Encourage customers to write testimonials and reviews
Work with relatable influencers within the sector to promote their brand

Positive comments about a brand work to build trust with new audiences, meaning that they are less likely to delay the booking process because they feel confident in the company they are purchasing from. Needless to say, businesses can only achieve brand positivity online by delivering memorable customer experiences from beginning to end, across all touchpoints.


Make the booking process simple

Once a customer has chosen their holiday, theme park tickets or boat cruise, all they need to do is checkout and it’s job done. Right?

It sounds easy but the real work begins when the customer enters the booking funnel, and businesses need to work hard to achieve those conversions. The current industry average for checkout abandonment is 69.89%, that’s over 2/3rds of highly motivated customers who are exiting the funnel for potentially something as trivial as an unclear CTA. So what can we do to improve the user experience at checkout?

Serve the customer with the right information at the right point. Consider a common form on your booking form such as payment information. All forms consist of easy (low barrier to fill in) fields such as ‘Name’ and hard (high barrier to fill in) fields such as ‘Card Number’ or ‘CVV’. We need to ensure that the low barrier fields appear first in the user journey in order to discourage abandonment.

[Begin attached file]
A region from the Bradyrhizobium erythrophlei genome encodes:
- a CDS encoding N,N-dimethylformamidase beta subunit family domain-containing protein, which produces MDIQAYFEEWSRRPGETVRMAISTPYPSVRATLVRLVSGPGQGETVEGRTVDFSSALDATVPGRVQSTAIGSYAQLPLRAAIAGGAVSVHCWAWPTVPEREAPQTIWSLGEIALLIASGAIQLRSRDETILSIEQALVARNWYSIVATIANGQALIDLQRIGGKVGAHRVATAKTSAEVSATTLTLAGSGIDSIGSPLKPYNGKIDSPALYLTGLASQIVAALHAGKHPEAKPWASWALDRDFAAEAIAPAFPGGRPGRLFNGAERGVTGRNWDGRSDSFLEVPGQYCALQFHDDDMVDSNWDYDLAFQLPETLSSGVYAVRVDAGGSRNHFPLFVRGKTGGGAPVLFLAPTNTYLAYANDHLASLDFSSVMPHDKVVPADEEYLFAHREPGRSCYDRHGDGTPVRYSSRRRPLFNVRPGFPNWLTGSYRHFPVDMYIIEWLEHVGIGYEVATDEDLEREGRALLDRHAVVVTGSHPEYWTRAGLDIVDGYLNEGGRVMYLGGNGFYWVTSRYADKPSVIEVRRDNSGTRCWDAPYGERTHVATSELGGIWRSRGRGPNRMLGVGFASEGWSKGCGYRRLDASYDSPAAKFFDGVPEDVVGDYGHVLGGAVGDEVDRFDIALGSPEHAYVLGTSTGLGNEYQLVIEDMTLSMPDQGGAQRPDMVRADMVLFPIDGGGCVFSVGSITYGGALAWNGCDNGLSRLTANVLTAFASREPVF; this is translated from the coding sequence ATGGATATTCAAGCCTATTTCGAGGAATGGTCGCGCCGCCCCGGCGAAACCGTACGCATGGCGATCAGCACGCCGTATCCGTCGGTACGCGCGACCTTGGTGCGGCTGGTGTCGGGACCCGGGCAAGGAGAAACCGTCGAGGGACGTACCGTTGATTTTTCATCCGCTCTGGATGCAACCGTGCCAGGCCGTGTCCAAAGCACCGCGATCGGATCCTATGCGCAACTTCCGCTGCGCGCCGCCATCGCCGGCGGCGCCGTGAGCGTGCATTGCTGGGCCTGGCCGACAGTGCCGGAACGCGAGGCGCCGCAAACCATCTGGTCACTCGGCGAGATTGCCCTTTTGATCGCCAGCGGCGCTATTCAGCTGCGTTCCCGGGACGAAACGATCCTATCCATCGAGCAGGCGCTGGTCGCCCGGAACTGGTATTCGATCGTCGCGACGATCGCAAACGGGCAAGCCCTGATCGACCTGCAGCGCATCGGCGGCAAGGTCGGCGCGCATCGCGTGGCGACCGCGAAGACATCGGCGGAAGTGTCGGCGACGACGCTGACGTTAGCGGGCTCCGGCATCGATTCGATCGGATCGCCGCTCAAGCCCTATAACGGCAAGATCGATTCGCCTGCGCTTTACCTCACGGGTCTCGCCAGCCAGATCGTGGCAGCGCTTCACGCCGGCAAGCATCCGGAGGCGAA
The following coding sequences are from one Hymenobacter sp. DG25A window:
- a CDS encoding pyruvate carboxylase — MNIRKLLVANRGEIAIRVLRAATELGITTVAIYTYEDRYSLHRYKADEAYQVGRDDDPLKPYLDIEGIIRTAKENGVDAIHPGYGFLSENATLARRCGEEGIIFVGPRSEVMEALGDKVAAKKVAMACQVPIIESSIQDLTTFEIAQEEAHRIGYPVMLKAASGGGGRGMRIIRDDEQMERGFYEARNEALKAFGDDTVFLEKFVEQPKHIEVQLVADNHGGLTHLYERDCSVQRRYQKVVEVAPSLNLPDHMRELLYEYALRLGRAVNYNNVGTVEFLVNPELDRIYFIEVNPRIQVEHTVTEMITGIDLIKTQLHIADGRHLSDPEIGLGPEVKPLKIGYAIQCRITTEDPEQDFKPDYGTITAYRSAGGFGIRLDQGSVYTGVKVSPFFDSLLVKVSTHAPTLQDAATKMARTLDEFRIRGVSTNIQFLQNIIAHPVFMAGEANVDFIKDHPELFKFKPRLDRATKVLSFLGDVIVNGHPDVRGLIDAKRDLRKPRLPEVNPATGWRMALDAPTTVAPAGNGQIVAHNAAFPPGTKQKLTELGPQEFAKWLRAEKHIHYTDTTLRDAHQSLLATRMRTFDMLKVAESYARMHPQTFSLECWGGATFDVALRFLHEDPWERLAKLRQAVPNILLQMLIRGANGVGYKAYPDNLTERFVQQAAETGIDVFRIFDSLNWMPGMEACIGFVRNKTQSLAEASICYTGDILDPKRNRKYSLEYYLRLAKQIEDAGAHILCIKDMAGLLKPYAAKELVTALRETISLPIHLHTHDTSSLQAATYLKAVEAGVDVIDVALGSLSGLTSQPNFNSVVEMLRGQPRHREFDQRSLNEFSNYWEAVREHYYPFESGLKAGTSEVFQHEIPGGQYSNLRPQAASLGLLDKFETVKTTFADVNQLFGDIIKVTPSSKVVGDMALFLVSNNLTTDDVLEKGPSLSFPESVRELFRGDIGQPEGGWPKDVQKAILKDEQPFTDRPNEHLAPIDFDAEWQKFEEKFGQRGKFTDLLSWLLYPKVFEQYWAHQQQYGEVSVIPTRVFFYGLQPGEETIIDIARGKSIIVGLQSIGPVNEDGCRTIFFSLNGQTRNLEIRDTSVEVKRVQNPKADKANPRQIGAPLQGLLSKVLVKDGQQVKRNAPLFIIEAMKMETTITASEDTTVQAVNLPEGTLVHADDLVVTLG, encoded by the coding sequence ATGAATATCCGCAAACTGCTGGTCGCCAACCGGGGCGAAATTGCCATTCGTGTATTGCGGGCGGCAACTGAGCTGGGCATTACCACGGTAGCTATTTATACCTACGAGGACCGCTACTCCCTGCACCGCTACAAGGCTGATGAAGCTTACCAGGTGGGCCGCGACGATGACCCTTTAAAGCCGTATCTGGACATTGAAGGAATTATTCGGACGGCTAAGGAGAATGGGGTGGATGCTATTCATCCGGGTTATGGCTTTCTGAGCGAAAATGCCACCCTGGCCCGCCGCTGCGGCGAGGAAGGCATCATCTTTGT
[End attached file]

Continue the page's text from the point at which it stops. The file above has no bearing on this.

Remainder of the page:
There are a number of reasons for this. As human beings, we have an inert desire to finish things that we begin. Presenting easy to fill in fields first, starts this process and motivates the customer to complete it.

Secondly, if the user has committed to starting the process they have spent time and effort to do so. Leaving at this point means they will have lost this time they put in and as mentioned earlier, consumers perceive loss greater than gains which can be a motivator to continue. In some instances, if the user has spent a great deal of effort this motivation to avoid loss can even go against logic (e.g. the loss at the end of the process may be greater). This is known as the ‘Sunk cost fallacy’. If you’ve ever booked a flight where you were drawn in by a low initial price but ended up paying much more than you set out to you may be familiar with this technique.


These are just two of the challenges faced by brands within the travel, leisure and tourism industry. If you’re looking for more insight into the industry, why not listen to our webinar?